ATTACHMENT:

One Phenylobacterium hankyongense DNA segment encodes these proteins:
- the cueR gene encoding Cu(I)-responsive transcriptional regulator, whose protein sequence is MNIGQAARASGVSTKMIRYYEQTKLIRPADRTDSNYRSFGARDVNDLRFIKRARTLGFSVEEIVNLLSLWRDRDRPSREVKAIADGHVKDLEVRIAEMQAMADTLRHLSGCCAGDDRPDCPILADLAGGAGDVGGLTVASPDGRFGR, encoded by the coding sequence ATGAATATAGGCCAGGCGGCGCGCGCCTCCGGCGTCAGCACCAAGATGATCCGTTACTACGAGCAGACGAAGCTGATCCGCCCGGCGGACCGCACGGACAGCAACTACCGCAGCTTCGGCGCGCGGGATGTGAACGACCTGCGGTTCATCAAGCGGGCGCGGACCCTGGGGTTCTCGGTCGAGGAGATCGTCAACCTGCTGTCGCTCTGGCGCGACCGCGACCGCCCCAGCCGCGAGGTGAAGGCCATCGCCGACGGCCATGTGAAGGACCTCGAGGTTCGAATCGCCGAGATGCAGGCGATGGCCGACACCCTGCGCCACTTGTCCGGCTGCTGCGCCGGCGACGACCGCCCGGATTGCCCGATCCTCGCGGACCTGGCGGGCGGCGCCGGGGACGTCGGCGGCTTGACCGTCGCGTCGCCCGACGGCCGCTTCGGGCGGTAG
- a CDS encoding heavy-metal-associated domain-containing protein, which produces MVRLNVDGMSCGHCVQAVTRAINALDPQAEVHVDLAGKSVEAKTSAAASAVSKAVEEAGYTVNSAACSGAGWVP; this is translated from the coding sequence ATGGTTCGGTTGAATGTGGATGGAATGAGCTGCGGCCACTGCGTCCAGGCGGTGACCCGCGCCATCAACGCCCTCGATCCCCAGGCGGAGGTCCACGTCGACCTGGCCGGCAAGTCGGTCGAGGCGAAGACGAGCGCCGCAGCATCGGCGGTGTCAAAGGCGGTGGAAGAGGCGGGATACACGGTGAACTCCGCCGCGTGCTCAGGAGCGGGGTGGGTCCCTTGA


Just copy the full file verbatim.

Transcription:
One Phenylobacterium hankyongense DNA segment encodes these proteins:
- the cueR gene encoding Cu(I)-responsive transcriptional regulator, whose protein sequence is MNIGQAARASGVSTKMIRYYEQTKLIRPADRTDSNYRSFGARDVNDLRFIKRARTLGFSVEEIVNLLSLWRDRDRPSREVKAIADGHVKDLEVRIAEMQAMADTLRHLSGCCAGDDRPDCPILADLAGGAGDVGGLTVASPDGRFGR, encoded by the coding sequence ATGAATATAGGCCAGGCGGCGCGCGCCTCCGGCGTCAGCACCAAGATGATCCGTTACTACGAGCAGACGAAGCTGATCCGCCCGGCGGACCGCACGGACAGCAACTACCGCAGCTTCGGCGCGCGGGATGTGAACGACCTGCGGTTCATCAAGCGGGCGCGGACCCTGGGGTTCTCGGTCGAGGAGATCGTCAACCTGCTGTCGCTCTGGCGCGACCGCGACCGCCCCAGCCGCGAGGTGAAGGCCATCGCCGACGGCCATGTGAAGGACCTCGAGGTTCGAATCGCCGAGATGCAGGCGATGGCCGACACCCTGCGCCACTTGTCCGGCTGCTGCGCCGGCGACGACCGCCCGGATTGCCCGATCCTCGCGGACCTGGCGGGCGGCGCCGGGGACGTCGGCGGCTTGACCGTCGCGTCGCCCGACGGCCGCTTCGGGCGGTAG
- a CDS encoding heavy-metal-associated domain-containing protein, which produces MVRLNVDGMSCGHCVQAVTRAINALDPQAEVHVDLAGKSVEAKTSAAASAVSKAVEEAGYTVNSAACSGAGWVP; this is translated from the coding sequence ATGGTTCGGTTGAATGTGGATGGAATGAGCTGCGGCCACTGCGTCCAGGCGGTGACCCGCGCCATCAACGCCCTCGATCCCCAGGCGGAGGTCCACGTCGACCTGGCCGGCAAGTCGGTCGAGGCGAAGACGAGCGCCGCAGCATCGGCGGTGTCAAAGGCGGTGGAAGAGGCGGGATACACGGTGAACTCCGCCGCGTGCTCAGGAGCGGGGTGGGTCCCTTGA